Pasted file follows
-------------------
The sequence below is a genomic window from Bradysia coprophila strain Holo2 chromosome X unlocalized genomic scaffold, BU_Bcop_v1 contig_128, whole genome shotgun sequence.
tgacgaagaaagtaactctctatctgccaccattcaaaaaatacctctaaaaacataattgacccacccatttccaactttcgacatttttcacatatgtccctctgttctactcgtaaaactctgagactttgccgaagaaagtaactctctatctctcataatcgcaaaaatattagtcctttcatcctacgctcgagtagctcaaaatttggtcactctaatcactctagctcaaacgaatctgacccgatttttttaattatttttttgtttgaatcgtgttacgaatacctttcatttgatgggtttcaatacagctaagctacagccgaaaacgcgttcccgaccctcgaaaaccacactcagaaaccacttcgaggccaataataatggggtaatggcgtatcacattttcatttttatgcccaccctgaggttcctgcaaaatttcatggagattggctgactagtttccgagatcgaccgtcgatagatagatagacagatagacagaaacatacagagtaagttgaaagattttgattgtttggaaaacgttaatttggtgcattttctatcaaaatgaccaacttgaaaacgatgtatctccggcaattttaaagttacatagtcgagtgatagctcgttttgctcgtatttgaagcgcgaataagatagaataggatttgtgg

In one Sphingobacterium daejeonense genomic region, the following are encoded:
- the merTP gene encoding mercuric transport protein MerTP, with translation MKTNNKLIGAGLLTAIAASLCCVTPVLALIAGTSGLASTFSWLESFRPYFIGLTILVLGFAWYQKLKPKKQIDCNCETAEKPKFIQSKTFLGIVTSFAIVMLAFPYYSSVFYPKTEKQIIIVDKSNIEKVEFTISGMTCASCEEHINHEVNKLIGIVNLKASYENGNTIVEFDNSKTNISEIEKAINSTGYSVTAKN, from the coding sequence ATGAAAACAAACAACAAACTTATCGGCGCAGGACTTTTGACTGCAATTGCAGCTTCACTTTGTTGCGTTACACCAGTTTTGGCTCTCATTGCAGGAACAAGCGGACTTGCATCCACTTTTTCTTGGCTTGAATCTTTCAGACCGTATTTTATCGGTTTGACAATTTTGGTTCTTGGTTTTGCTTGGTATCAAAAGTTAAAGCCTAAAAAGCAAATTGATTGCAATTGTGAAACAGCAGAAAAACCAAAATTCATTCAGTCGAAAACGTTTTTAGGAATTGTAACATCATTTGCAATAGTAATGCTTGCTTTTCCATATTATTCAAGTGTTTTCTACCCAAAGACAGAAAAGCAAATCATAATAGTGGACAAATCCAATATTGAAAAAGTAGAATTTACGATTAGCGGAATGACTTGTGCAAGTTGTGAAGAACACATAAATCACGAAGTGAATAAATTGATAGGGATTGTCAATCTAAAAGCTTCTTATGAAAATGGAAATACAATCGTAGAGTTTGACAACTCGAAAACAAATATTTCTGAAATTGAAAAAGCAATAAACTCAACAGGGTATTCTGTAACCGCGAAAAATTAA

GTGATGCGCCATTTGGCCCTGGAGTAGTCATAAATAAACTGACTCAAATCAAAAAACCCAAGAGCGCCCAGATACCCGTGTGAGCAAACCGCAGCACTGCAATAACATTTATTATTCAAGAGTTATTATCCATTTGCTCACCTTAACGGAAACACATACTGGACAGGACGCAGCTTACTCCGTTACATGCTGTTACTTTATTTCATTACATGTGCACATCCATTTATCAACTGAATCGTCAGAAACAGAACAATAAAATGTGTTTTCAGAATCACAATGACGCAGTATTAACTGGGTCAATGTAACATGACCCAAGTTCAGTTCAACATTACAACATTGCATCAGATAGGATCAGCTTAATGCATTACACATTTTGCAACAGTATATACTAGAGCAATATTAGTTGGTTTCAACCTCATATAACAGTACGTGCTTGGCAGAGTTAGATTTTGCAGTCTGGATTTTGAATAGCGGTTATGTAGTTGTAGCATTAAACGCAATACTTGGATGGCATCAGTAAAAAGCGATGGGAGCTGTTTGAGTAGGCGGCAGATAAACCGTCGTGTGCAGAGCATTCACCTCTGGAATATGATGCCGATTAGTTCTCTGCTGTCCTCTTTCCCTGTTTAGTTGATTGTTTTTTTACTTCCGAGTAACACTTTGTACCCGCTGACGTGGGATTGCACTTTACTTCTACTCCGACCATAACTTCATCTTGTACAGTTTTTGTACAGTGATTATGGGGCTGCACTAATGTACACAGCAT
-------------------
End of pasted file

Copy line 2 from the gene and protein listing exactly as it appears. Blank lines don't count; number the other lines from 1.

tgacgaagaaagtaactctctatctgccaccattcaaaaaatacctctaaaaacataattgacccacccatttccaactttcgacatttttcacatatgtccctctgttctactcgtaaaactctgagactttgccgaagaaagtaactctctatctctcataatcgcaaaaatattagtcctttcatcctacgctcgagtagctcaaaatttggtcactctaatcactctagctcaaacgaatctgacccgatttttttaattatttttttgtttgaatcgtgttacgaatacctttcatttgatgggtttcaatacagctaagctacagccgaaaacgcgttcccgaccctcgaaaaccacactcagaaaccacttcgaggccaataataatggggtaatggcgtatcacattttcatttttatgcccaccctgaggttcctgcaaaatttcatggagattggctgactagtttccgagatcgaccgtcgatagatagatagacagatagacagaaacatacagagtaagttgaaagattttgattgtttggaaaacgttaatttggtgcattttctatcaaaatgaccaacttgaaaacgatgtatctccggcaattttaaagttacatagtcgagtgatagctcgttttgctcgtatttgaagcgcgaataagatagaataggatttgtgg